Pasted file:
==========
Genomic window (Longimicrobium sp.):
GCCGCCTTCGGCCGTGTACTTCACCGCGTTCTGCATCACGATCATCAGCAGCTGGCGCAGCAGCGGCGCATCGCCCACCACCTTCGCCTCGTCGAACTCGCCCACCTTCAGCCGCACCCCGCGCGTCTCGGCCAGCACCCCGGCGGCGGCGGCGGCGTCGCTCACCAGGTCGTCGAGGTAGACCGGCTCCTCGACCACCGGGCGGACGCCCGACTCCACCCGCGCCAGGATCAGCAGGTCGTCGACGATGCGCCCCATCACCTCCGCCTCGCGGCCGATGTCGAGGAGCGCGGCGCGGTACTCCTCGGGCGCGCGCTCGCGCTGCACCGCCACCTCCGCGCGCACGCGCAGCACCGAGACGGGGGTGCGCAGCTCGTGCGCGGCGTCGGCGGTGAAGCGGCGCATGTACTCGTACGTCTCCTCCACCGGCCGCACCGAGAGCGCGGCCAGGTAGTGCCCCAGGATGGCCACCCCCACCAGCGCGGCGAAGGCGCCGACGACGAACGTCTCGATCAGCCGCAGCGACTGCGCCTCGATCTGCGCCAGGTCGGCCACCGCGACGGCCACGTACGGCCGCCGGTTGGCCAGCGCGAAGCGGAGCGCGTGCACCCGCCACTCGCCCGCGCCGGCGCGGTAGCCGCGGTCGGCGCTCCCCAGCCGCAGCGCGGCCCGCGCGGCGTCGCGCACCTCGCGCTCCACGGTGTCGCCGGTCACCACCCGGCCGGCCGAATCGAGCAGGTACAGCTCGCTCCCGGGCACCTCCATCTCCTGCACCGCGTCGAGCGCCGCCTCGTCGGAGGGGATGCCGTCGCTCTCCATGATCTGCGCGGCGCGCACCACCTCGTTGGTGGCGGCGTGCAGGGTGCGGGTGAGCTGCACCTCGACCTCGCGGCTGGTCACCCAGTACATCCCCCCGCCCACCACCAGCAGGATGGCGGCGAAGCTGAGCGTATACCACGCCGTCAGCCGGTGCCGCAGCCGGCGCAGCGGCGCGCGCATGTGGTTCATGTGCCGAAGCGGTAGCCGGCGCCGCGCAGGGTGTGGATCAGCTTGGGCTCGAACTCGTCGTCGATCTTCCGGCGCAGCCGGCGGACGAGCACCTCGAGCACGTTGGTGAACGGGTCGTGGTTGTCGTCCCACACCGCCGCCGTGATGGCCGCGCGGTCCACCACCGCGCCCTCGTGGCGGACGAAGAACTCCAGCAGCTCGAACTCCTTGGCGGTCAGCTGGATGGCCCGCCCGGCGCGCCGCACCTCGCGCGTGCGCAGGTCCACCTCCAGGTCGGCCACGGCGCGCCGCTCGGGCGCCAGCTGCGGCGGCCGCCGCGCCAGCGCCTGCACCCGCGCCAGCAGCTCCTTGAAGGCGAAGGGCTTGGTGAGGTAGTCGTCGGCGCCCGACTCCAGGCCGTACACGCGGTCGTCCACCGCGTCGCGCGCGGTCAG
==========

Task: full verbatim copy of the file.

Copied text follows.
Genomic window (Longimicrobium sp.):
GCCGCCTTCGGCCGTGTACTTCACCGCGTTCTGCATCACGATCATCAGCAGCTGGCGCAGCAGCGGCGCATCGCCCACCACCTTCGCCTCGTCGAACTCGCCCACCTTCAGCCGCACCCCGCGCGTCTCGGCCAGCACCCCGGCGGCGGCGGCGGCGTCGCTCACCAGGTCGTCGAGGTAGACCGGCTCCTCGACCACCGGGCGGACGCCCGACTCCACCCGCGCCAGGATCAGCAGGTCGTCGACGATGCGCCCCATCACCTCCGCCTCGCGGCCGATGTCGAGGAGCGCGGCGCGGTACTCCTCGGGCGCGCGCTCGCGCTGCACCGCCACCTCCGCGCGCACGCGCAGCACCGAGACGGGGGTGCGCAGCTCGTGCGCGGCGTCGGCGGTGAAGCGGCGCATGTACTCGTACGTCTCCTCCACCGGCCGCACCGAGAGCGCGGCCAGGTAGTGCCCCAGGATGGCCACCCCCACCAGCGCGGCGAAGGCGCCGACGACGAACGTCTCGATCAGCCGCAGCGACTGCGCCTCGATCTGCGCCAGGTCGGCCACCGCGACGGCCACGTACGGCCGCCGGTTGGCCAGCGCGAAGCGGAGCGCGTGCACCCGCCACTCGCCCGCGCCGGCGCGGTAGCCGCGGTCGGCGCTCCCCAGCCGCAGCGCGGCCCGCGCGGCGTCGCGCACCTCGCGCTCCACGGTGTCGCCGGTCACCACCCGGCCGGCCGAATCGAGCAGGTACAGCTCGCTCCCGGGCACCTCCATCTCCTGCACCGCGTCGAGCGCCGCCTCGTCGGAGGGGATGCCGTCGCTCTCCATGATCTGCGCGGCGCGCACCACCTCGTTGGTGGCGGCGTGCAGGGTGCGGGTGAGCTGCACCTCGACCTCGCGGCTGGTCACCCAGTACATCCCCCCGCCCACCACCAGCAGGATGGCGGCGAAGCTGAGCGTATACCACGCCGTCAGCCGGTGCCGCAGCCGGCGCAGCGGCGCGCGCATGTGGTTCATGTGCCGAAGCGGTAGCCGGCGCCGCGCAGGGTGTGGATCAGCTTGGGCTCGAACTCGTCGTCGATCTTCCGGCGCAGCCGGCGGACGAGCACCTCGAGCACGTTGGTGAACGGGTCGTGGTTGTCGTCCCACACCGCCGCCGTGATGGCCGCGCGGTCCACCACCGCGCCCTCGTGGCGGACGAAGAACTCCAGCAGCTCGAACTCCTTGGCGGTCAGCTGGATGGCCCGCCCGGCGCGCCGCACCTCGCGCGTGCGCAGGTCCACCTCCAGGTCGGCCACGGCGCGCCGCTCGGGCGCCAGCTGCGGCGGCCGCCGCGCCAGCGCCTGCACCCGCGCCAGCAGCTCCTTGAAGGCGAAGGGCTTGGTGAGGTAGTCGTCGGCGCCCGACTCCAGGCCGTACACGCGGTCGTCCACCGCGTCGCGCGCGGTCAG